Hal Varian, chief economist at Google recently said that the “the sexy job in the next 10 years will be statisticians”.
I think he’s right. Every participant in a first-world economy should have a solid understanding of stats. Not that I’m recommending that everyone become a statistician, but with the volume of information out there, it’s important to understand how data can be used to sway you.
Here are two “statistics” about my own life:
i) I was the only female graduate in Pure Mathematics at my university in my year (true).
ii) 50% of my graduating class who majored in Pure Mathematics were women (also true).
One of those statements paints a picture of a mathematics education that is oppressive to women, somehow subtly driving females away. The other paints a picture of a very progressive math department that gave women the same opportunities as men.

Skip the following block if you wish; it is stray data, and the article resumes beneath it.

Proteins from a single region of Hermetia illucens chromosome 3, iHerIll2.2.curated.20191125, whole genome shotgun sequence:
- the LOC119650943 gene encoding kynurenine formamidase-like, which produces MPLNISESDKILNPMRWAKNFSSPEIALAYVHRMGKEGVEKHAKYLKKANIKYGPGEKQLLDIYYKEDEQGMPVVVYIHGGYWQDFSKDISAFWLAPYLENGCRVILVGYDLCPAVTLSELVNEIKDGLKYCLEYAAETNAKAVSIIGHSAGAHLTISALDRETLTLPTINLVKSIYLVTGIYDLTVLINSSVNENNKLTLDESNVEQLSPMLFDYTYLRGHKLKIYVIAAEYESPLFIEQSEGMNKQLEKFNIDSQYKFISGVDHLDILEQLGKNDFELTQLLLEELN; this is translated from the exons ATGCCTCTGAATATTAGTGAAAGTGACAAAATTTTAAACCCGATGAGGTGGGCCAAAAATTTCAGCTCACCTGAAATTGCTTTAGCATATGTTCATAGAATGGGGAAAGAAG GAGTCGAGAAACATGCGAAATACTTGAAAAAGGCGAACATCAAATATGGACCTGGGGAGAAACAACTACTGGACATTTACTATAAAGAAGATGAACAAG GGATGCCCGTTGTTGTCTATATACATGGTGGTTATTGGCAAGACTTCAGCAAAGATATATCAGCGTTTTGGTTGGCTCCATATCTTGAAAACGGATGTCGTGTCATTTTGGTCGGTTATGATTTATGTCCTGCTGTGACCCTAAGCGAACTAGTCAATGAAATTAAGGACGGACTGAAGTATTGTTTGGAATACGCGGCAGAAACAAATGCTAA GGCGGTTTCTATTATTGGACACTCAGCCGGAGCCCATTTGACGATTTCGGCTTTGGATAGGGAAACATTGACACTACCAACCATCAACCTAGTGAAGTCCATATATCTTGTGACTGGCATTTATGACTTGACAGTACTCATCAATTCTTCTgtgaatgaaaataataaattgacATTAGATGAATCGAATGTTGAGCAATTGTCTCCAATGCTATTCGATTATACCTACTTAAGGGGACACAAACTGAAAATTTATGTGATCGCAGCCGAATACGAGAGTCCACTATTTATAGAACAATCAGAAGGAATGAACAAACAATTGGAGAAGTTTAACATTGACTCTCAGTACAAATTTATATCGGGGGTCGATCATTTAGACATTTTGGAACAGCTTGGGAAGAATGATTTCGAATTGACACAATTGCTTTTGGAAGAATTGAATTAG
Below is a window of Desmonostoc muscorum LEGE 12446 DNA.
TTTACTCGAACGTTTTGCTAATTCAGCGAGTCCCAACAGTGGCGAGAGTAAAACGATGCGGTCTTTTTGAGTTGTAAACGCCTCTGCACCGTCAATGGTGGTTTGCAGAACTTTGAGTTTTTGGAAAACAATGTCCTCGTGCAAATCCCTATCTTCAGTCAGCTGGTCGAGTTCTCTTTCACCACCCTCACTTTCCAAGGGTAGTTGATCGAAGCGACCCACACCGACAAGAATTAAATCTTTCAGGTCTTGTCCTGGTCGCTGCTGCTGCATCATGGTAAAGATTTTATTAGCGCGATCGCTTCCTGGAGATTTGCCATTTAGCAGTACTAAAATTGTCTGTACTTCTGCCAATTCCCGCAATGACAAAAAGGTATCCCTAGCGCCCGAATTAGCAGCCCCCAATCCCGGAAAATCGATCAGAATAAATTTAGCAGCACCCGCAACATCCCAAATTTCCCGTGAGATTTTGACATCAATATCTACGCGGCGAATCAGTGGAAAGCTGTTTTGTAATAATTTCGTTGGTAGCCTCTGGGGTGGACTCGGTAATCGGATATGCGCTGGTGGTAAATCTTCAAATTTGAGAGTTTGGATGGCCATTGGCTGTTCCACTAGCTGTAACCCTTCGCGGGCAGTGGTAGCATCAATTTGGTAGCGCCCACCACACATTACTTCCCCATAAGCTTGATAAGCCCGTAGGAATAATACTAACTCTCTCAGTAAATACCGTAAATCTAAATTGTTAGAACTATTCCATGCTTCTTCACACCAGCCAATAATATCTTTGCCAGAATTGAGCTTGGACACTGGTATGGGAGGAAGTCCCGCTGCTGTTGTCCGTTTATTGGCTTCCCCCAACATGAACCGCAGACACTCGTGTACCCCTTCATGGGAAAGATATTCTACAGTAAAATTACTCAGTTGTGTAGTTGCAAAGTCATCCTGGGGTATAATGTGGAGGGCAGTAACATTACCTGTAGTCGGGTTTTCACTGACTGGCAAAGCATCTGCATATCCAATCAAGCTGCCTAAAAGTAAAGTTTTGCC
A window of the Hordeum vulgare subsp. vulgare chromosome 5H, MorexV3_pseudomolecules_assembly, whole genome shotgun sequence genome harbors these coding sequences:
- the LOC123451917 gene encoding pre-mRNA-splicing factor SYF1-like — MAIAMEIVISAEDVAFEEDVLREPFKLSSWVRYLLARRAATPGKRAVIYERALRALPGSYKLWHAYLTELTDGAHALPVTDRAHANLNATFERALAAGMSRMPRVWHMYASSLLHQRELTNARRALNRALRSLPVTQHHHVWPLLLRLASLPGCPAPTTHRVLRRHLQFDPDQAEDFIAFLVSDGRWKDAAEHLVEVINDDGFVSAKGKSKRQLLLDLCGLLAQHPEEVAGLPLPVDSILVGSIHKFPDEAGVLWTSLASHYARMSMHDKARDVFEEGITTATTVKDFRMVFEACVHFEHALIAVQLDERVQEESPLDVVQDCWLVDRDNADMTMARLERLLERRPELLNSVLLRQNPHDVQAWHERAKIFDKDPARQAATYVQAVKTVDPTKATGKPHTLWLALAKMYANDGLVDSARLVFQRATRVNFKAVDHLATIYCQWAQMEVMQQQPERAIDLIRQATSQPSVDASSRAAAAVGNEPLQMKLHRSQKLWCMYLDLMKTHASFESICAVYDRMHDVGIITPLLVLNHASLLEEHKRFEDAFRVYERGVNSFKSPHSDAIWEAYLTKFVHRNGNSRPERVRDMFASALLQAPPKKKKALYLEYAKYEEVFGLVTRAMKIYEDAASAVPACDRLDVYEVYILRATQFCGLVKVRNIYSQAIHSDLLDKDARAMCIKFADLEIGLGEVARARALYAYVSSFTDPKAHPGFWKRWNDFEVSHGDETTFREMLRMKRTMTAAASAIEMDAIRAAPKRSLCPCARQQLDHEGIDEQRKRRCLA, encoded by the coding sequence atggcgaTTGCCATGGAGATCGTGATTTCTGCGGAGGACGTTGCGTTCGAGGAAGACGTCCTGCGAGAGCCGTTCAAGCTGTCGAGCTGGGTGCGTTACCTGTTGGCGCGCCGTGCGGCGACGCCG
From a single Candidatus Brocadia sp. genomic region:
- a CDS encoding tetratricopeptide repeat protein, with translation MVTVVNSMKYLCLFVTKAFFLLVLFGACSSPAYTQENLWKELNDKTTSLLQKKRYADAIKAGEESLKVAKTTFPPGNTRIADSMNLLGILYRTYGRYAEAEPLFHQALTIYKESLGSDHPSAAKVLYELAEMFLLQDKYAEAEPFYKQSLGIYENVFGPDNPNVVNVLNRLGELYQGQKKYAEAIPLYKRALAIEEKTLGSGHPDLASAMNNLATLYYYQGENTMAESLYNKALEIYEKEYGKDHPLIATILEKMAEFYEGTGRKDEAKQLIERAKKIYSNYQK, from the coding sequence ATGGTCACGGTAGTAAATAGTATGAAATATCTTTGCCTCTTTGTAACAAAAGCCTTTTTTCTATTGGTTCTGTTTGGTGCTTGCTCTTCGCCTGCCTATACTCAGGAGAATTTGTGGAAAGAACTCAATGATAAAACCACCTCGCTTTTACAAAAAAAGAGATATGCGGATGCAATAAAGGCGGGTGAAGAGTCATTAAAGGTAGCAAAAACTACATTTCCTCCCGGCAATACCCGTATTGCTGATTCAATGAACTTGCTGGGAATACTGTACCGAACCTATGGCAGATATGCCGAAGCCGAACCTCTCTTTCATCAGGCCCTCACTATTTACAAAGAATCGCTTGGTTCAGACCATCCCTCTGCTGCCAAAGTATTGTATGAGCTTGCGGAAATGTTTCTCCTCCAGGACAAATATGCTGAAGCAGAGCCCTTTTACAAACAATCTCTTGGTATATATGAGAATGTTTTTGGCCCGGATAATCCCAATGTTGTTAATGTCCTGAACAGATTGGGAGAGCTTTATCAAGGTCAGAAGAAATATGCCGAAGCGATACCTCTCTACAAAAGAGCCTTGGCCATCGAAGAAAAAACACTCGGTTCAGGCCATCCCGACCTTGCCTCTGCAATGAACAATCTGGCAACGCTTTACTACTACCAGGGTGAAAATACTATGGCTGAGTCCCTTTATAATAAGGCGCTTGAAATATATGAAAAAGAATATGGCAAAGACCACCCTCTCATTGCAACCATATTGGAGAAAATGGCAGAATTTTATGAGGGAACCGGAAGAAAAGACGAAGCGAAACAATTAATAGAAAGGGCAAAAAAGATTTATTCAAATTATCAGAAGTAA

As I’m sure you’ve figured out, there were only two people in my graduating class that majored in Pure Mathematics. But without that information, I could have easily mislead you. Clearly the statistical significance is not there.
When someone presents information, whether a market researcher or anyone else, always think about the reliability. What’s the methodology? How big is the data set? Is the audience who completed the research the right audience to comment on the topic? Is it representative?
Research bias is very real. You need to be aware of this and always ask the right questions in order to determine whether information presented to you is valid – whether selling enterprise software or listening to the media.